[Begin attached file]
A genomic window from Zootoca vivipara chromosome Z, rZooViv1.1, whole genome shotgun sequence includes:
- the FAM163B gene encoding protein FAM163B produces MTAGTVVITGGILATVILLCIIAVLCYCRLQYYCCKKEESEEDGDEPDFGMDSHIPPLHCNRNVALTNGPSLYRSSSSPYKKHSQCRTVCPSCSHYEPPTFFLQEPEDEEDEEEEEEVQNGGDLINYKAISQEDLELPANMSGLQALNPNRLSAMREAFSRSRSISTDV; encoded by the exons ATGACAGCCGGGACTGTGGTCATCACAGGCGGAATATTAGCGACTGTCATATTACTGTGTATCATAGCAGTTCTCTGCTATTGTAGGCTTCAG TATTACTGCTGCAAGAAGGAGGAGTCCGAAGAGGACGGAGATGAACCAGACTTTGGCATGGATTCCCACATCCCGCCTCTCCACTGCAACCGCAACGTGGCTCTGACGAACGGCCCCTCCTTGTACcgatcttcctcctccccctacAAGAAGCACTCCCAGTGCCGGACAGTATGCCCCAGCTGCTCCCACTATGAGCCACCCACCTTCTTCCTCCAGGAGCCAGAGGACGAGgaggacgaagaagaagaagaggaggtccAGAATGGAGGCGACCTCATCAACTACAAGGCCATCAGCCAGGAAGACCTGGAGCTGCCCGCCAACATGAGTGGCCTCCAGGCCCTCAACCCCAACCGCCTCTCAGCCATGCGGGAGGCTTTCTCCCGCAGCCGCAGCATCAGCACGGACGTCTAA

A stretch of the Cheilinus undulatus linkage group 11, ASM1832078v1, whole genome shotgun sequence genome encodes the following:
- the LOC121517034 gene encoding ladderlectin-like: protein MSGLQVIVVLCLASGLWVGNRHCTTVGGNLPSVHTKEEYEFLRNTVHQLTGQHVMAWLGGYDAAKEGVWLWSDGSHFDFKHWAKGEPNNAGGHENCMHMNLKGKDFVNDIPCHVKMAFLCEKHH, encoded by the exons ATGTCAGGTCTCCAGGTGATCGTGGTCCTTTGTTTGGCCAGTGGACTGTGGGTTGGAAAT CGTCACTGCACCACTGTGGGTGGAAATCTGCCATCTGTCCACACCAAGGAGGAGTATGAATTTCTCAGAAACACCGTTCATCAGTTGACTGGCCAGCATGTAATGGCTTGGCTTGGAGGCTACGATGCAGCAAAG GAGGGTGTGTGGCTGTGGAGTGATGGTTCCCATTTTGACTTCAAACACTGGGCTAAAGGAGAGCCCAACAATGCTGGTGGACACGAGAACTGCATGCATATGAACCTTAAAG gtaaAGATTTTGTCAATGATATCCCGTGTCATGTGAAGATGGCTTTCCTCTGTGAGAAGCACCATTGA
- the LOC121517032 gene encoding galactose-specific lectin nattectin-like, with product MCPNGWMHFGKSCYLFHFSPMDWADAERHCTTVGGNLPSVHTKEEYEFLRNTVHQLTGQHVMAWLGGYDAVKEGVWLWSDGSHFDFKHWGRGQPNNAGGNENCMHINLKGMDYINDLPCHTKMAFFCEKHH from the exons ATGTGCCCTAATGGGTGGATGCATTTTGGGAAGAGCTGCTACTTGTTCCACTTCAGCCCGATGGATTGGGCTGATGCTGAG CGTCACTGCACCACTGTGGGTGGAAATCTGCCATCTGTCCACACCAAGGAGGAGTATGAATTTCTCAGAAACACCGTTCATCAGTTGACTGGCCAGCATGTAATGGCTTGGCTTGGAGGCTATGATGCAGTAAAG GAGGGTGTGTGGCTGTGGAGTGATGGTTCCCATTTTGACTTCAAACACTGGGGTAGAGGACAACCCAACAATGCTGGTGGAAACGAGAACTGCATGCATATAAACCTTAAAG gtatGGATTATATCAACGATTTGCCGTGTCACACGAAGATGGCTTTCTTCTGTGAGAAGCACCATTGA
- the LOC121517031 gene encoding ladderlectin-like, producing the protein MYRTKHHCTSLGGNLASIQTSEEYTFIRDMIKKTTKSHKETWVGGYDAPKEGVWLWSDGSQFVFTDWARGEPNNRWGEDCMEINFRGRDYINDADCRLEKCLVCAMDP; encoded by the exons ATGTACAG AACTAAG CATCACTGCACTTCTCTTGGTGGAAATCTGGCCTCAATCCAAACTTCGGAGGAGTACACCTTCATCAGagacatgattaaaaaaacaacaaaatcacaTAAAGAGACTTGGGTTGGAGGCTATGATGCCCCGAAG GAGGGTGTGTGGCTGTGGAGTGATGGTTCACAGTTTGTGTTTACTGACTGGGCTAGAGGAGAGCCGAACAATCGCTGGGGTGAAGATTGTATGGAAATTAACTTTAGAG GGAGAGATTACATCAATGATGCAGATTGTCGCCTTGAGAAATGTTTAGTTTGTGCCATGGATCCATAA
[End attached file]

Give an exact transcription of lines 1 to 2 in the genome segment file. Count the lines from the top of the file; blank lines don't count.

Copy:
A genomic window from Zootoca vivipara chromosome Z, rZooViv1.1, whole genome shotgun sequence includes:
- the FAM163B gene encoding protein FAM163B produces MTAGTVVITGGILATVILLCIIAVLCYCRLQYYCCKKEESEEDGDEPDFGMDSHIPPLHCNRNVALTNGPSLYRSSSSPYKKHSQCRTVCPSCSHYEPPTFFLQEPEDEEDEEEEEEVQNGGDLINYKAISQEDLELPANMSGLQALNPNRLSAMREAFSRSRSISTDV; encoded by the exons ATGACAGCCGGGACTGTGGTCATCACAGGCGGAATATTAGCGACTGTCATATTACTGTGTATCATAGCAGTTCTCTGCTATTGTAGGCTTCAG TATTACTGCTGCAAGAAGGAGGAGTCCGAAGAGGACGGAGATGAACCAGACTTTGGCATGGATTCCCACATCCCGCCTCTCCACTGCAACCGCAACGTGGCTCTGACGAACGGCCCCTCCTTGTACcgatcttcctcctccccctacAAGAAGCACTCCCAGTGCCGGACAGTATGCCCCAGCTGCTCCCACTATGAGCCACCCACCTTCTTCCTCCAGGAGCCAGAGGACGAGgaggacgaagaagaagaagaggaggtccAGAATGGAGGCGACCTCATCAACTACAAGGCCATCAGCCAGGAAGACCTGGAGCTGCCCGCCAACATGAGTGGCCTCCAGGCCCTCAACCCCAACCGCCTCTCAGCCATGCGGGAGGCTTTCTCCCGCAGCCGCAGCATCAGCACGGACGTCTAA